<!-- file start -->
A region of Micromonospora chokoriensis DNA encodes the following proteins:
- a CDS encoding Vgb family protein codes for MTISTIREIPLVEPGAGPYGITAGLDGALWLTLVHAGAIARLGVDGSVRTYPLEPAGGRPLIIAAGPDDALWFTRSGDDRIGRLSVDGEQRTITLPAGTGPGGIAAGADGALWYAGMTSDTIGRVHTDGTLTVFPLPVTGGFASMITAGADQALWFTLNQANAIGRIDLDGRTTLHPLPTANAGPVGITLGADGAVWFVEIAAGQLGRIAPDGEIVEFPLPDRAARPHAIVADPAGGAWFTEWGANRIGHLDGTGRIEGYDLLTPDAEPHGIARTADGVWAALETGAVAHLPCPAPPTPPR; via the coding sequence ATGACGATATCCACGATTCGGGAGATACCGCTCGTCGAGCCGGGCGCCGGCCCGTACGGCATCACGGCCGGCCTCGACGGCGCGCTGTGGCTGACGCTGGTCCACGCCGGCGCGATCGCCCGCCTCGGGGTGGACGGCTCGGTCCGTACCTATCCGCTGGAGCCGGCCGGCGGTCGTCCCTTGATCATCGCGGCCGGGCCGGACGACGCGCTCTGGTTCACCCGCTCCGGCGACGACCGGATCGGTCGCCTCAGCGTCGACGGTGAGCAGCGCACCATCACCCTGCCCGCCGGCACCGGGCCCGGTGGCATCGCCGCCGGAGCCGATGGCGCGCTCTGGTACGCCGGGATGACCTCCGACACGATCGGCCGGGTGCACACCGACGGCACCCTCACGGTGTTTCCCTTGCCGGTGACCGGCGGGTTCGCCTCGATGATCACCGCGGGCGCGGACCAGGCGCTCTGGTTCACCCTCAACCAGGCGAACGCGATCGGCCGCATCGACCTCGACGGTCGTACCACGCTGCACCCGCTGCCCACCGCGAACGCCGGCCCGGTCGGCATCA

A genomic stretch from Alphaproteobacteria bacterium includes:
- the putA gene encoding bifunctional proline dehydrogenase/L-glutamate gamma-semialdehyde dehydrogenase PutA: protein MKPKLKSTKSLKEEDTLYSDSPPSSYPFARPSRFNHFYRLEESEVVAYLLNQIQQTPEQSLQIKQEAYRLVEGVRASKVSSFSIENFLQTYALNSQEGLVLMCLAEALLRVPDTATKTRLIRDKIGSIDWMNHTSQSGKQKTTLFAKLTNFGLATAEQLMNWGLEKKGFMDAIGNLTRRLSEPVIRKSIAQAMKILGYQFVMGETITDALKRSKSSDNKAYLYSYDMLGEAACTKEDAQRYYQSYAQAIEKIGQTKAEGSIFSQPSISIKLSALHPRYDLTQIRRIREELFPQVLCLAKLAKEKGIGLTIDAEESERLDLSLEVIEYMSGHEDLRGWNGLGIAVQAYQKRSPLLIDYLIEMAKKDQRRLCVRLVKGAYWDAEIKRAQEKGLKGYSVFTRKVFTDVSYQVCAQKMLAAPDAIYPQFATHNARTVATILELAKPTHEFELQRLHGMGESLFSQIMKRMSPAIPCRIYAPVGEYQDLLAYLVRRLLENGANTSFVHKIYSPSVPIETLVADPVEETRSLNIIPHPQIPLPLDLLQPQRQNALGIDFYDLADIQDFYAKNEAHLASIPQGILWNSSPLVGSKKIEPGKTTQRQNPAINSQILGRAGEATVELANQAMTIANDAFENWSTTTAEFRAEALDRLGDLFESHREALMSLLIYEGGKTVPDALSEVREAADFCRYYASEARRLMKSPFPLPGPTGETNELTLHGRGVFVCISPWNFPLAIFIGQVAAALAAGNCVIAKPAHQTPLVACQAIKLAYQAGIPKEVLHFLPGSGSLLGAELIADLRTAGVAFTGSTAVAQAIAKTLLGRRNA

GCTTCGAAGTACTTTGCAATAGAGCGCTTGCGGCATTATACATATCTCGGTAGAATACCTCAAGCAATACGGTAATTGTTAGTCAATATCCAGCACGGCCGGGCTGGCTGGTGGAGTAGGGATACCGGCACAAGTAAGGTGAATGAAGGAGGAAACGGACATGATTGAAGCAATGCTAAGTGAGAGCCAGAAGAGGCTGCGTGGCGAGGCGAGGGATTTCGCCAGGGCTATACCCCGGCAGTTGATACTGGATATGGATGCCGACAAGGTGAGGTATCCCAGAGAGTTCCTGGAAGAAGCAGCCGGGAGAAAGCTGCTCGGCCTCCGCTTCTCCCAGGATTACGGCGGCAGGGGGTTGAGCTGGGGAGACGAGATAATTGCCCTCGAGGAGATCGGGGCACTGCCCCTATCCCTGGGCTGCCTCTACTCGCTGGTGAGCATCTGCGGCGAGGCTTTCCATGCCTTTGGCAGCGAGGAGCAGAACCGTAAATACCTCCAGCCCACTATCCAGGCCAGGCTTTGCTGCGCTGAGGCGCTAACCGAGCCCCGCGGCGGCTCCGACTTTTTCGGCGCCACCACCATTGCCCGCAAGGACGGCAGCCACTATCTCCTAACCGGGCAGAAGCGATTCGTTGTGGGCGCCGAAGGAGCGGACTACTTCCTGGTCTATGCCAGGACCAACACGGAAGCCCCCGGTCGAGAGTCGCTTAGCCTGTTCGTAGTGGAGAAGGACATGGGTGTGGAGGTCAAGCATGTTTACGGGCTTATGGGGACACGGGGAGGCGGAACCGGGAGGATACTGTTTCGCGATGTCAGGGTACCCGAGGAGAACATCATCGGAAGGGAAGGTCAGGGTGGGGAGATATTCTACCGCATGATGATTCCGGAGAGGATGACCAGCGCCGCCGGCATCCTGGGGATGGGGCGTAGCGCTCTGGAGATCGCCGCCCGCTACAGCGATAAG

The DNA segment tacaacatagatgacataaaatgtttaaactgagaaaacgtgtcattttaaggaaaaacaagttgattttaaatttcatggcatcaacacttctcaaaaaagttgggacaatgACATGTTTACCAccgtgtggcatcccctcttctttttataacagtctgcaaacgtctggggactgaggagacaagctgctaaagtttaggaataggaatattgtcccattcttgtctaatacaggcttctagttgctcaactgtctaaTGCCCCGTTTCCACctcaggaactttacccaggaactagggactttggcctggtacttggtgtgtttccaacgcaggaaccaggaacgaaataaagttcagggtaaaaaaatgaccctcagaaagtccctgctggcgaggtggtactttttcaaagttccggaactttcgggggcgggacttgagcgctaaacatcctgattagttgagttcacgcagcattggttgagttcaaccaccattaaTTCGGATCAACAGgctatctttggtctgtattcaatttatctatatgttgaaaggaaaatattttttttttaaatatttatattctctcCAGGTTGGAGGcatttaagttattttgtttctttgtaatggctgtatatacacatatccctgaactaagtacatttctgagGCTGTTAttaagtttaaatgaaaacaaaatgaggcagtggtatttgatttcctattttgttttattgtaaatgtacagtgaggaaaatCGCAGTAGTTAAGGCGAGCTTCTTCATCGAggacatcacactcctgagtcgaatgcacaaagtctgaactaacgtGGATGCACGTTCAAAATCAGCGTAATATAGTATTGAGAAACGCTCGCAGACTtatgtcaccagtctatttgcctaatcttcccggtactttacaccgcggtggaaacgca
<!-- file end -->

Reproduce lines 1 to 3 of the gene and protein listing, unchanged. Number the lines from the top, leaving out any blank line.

A region of Micromonospora chokoriensis DNA encodes the following proteins:
- a CDS encoding Vgb family protein codes for MTISTIREIPLVEPGAGPYGITAGLDGALWLTLVHAGAIARLGVDGSVRTYPLEPAGGRPLIIAAGPDDALWFTRSGDDRIGRLSVDGEQRTITLPAGTGPGGIAAGADGALWYAGMTSDTIGRVHTDGTLTVFPLPVTGGFASMITAGADQALWFTLNQANAIGRIDLDGRTTLHPLPTANAGPVGITLGADGAVWFVEIAAGQLGRIAPDGEIVEFPLPDRAARPHAIVADPAGGAWFTEWGANRIGHLDGTGRIEGYDLLTPDAEPHGIARTADGVWAALETGAVAHLPCPAPPTPPR; via the coding sequence ATGACGATATCCACGATTCGGGAGATACCGCTCGTCGAGCCGGGCGCCGGCCCGTACGGCATCACGGCCGGCCTCGACGGCGCGCTGTGGCTGACGCTGGTCCACGCCGGCGCGATCGCCCGCCTCGGGGTGGACGGCTCGGTCCGTACCTATCCGCTGGAGCCGGCCGGCGGTCGTCCCTTGATCATCGCGGCCGGGCCGGACGACGCGCTCTGGTTCACCCGCTCCGGCGACGACCGGATCGGTCGCCTCAGCGTCGACGGTGAGCAGCGCACCATCACCCTGCCCGCCGGCACCGGGCCCGGTGGCATCGCCGCCGGAGCCGATGGCGCGCTCTGGTACGCCGGGATGACCTCCGACACGATCGGCCGGGTGCACACCGACGGCACCCTCACGGTGTTTCCCTTGCCGGTGACCGGCGGGTTCGCCTCGATGATCACCGCGGGCGCGGACCAGGCGCTCTGGTTCACCCTCAACCAGGCGAACGCGATCGGCCGCATCGACCTCGACGGTCGTACCACGCTGCACCCGCTGCCCACCGCGAACGCCGGCCCGGTCGGCATCA

A genomic stretch from Alphaproteobacteria bacterium includes: